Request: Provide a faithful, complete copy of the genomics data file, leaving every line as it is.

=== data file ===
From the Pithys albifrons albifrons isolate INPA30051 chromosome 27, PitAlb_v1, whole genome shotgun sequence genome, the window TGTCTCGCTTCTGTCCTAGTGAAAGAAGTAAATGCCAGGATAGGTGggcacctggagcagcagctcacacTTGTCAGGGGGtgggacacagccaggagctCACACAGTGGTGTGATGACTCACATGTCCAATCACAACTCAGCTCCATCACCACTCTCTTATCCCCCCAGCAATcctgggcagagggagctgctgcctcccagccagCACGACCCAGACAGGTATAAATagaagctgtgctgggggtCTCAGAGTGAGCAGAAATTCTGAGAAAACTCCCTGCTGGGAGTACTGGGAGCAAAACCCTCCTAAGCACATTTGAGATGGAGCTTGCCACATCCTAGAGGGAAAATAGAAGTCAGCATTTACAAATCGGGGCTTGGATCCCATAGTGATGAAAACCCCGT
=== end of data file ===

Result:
From the Pithys albifrons albifrons isolate INPA30051 chromosome 27, PitAlb_v1, whole genome shotgun sequence genome, the window TGTCTCGCTTCTGTCCTAGTGAAAGAAGTAAATGCCAGGATAGGTGggcacctggagcagcagctcacacTTGTCAGGGGGtgggacacagccaggagctCACACAGTGGTGTGATGACTCACATGTCCAATCACAACTCAGCTCCATCACCACTCTCTTATCCCCCCAGCAATcctgggcagagggagctgctgcctcccagccagCACGACCCAGACAGGTATAAATagaagctgtgctgggggtCTCAGAGTGAGCAGAAATTCTGAGAAAACTCCCTGCTGGGAGTACTGGGAGCAAAACCCTCCTAAGCACATTTGAGATGGAGCTTGCCACATCCTAGAGGGAAAATAGAAGTCAGCATTTACAAATCGGGGCTTGGATCCCATAGTGATGAAAACCCCGT